The Gordon and Norma Guyer and Gary L. Seevers Endowment in Natural Resource Conservation represents the commitment of Drs. Guyer and Seevers to the conservation, preservation and management of the earth's natural resources.
In January 2007, Patricia E. Norris became the first Gordon and Norma Guyer and Gary L. Seevers Endowed Chair in Natural Resource Conservation at Michigan State University.
Gordon and Norma Guyer
Gordon Guyer (1926-2016) began his long relationship with Michigan State University in 1947, earning his bachelor’s (’50), master’s (’52) and Ph.D. (’53) degrees in entomology from the university. He became an instructor in the MSU Department of Entomology in 1953, and was named professor and chairman ten years later. While department chair (1963-73), he created the MSU Pesticide Research Center.
In 1973, he became director of the Cooperative Extension Service. Under his leadership, the university’s outreach extended to each of Michigan’s 83 counties and a successful 4-H program was developed in Detroit. Guyer later served simultaneously as associate dean of the College of Agriculture and Natural Resources and the College of Natural Science, and as director of the W.K. Kellogg Biological Station.
In 1986, Guyer was named director of the Michigan Department of Natural Resources. Two years later he returned to MSU to head the governmental affairs office, and became the eighteenth MSU president in 1992.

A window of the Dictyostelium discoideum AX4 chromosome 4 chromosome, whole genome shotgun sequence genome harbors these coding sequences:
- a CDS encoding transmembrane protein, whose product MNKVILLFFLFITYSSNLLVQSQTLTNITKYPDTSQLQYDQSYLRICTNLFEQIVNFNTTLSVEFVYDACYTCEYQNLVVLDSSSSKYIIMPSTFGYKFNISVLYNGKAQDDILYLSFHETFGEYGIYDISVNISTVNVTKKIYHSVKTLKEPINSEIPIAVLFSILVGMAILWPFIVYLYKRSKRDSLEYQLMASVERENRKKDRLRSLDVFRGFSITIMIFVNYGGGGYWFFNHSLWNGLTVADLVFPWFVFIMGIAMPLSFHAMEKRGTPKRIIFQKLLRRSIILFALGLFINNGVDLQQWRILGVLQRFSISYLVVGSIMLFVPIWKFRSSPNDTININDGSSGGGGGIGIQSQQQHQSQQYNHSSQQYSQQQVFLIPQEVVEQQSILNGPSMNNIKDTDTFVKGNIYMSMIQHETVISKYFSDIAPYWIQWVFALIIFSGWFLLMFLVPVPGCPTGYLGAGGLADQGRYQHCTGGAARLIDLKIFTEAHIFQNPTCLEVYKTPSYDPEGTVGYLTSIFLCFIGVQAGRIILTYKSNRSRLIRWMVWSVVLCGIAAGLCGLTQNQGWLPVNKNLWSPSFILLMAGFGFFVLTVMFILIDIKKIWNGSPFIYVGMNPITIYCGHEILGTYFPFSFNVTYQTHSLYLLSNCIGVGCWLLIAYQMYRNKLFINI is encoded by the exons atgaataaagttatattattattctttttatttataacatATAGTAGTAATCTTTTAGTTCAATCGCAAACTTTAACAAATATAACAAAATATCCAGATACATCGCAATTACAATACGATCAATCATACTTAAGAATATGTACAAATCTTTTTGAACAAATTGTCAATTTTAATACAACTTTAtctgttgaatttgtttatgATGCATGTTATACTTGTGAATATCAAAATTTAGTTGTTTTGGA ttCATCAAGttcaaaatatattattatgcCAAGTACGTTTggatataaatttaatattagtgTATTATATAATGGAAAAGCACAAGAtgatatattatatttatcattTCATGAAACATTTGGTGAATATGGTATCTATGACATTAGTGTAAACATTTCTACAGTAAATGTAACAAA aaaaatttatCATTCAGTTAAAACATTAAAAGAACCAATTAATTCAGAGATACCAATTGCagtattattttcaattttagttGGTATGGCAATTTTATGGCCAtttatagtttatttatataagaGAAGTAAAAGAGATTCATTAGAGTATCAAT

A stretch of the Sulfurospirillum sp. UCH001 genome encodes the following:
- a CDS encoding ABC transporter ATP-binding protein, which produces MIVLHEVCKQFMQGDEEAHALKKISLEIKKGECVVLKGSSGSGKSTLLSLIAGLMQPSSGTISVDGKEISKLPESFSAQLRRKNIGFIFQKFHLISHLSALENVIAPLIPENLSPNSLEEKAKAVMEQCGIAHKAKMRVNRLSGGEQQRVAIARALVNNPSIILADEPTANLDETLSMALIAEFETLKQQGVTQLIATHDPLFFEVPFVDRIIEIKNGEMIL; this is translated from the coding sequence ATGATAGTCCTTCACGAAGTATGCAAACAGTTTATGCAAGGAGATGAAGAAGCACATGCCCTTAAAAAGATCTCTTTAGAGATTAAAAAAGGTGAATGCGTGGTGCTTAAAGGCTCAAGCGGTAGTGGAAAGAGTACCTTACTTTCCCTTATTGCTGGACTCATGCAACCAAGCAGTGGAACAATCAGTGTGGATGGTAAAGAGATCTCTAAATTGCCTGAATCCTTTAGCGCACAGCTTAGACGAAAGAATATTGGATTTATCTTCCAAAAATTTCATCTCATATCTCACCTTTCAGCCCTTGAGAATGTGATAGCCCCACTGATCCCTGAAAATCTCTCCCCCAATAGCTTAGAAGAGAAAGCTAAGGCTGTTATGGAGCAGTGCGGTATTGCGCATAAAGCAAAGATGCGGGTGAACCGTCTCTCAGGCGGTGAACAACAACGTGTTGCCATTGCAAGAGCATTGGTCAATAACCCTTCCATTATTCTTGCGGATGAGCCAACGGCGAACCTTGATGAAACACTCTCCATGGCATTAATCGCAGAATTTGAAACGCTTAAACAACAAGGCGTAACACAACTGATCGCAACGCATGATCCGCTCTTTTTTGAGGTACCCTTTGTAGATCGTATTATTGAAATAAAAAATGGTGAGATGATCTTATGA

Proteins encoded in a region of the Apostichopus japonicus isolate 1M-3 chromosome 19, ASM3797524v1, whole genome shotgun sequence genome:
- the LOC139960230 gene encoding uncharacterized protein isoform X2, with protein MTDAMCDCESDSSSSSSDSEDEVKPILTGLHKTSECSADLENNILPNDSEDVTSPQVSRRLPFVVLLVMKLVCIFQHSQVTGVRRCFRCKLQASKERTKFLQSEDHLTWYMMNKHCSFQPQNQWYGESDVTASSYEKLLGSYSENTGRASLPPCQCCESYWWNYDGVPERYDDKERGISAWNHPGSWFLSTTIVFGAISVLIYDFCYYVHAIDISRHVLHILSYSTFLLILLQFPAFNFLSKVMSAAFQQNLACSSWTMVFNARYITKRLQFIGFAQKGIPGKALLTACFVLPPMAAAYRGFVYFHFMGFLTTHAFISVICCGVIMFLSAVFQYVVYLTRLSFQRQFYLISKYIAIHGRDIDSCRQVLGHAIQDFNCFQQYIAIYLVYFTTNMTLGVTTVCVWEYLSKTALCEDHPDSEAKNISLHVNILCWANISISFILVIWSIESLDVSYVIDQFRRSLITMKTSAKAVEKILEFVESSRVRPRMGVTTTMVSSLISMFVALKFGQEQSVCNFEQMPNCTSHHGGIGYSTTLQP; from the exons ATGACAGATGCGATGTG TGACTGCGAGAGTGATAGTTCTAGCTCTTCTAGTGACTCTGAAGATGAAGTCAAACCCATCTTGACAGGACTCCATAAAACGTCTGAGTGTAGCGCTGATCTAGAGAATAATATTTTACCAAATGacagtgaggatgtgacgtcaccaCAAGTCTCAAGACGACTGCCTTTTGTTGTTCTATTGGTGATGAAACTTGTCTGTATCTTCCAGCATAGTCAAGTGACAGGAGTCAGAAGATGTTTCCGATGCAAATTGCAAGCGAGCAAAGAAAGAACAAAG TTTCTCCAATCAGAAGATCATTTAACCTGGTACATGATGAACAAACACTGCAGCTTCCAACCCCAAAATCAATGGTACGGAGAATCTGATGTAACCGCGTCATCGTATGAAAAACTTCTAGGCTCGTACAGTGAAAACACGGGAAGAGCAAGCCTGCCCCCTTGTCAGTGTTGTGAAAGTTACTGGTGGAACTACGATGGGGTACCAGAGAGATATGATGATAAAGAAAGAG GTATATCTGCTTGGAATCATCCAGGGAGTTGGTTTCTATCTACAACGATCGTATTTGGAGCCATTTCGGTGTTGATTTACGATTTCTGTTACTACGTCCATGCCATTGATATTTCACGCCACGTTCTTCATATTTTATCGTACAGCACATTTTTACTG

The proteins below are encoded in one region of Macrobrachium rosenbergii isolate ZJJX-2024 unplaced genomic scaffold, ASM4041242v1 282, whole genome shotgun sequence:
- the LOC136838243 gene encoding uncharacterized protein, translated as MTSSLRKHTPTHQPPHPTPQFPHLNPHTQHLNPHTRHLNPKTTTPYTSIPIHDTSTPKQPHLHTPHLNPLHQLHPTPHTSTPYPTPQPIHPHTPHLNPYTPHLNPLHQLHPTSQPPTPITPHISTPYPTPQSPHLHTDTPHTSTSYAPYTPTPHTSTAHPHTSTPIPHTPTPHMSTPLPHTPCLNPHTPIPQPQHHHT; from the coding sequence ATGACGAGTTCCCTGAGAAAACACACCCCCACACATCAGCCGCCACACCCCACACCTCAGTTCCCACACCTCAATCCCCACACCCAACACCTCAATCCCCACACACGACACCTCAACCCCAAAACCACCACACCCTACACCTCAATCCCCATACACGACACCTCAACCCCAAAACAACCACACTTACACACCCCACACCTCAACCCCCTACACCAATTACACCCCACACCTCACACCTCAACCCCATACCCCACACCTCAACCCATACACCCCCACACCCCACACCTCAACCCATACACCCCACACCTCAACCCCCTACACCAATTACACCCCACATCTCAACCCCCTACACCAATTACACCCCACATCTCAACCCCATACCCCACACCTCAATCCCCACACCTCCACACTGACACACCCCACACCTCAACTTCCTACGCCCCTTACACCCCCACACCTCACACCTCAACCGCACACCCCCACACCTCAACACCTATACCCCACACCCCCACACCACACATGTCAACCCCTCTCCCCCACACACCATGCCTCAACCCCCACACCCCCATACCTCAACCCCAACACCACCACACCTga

Through the 50 years of their marriage, Norma Guyer shared her husband’s enthusiasm for the university, the 4-H organization, helping others succeed, travel, outdoor activities and the East Lansing community. She was a volunteer for more than 30 years at Sparrow and Ingham hospitals and a longtime participant in local charities including MSU Faculty Folk, the East Lansing Women’s Club and Child Study. Mrs. Guyer’s year as MSU First Lady is fondly remembered for her warmth and gracious hospitality.
Gary L. Seevers
Gary L. Seevers feels that his experience at MSU is representative of both the intent and potential of the land grant university philosophy. He credits MSU with having had a profound effect on his education and professional accomplishments.
His deep roots within the MSU community are reflected in Seevers' philanthropic giving. Already a generous contributor to the Michigan 4-H Foundation, a scholarship fund for CANR students in the Honors College and other programs affiliated with the CANR, he is cofounding the Guyer & Seevers Endowed Chair in Natural Resource Conservation with a gift of $1 million.
Seevers grew up on a family farm in Hillsdale County, beginning his education in a one-room schoolhouse. As a youth, he was active in FFA and 4-H, participating in a variety of activities that brought him to campus. He became a charter member of the Honors College in 1956, and was its first CANR student. At MSU he received a B.S. ('59) in animal science, and an M.S. ('66) and Ph.D. ('68) in agricultural economics.
An accomplished economist and financial market specialist, Seevers has had a distinguished career in Washington and on Wall Street. He served as a member of the President's Council of Economic Advisors, as commissioner and acting chair of the Commodity Futures Trading Commission and as a vice president and partner at Goldman Sachs. Now retired, he is a Limited Partner with Goldman Sachs.
He lives in Westport, Conn. with his wife Eiko. They have nine children and six grandchildren.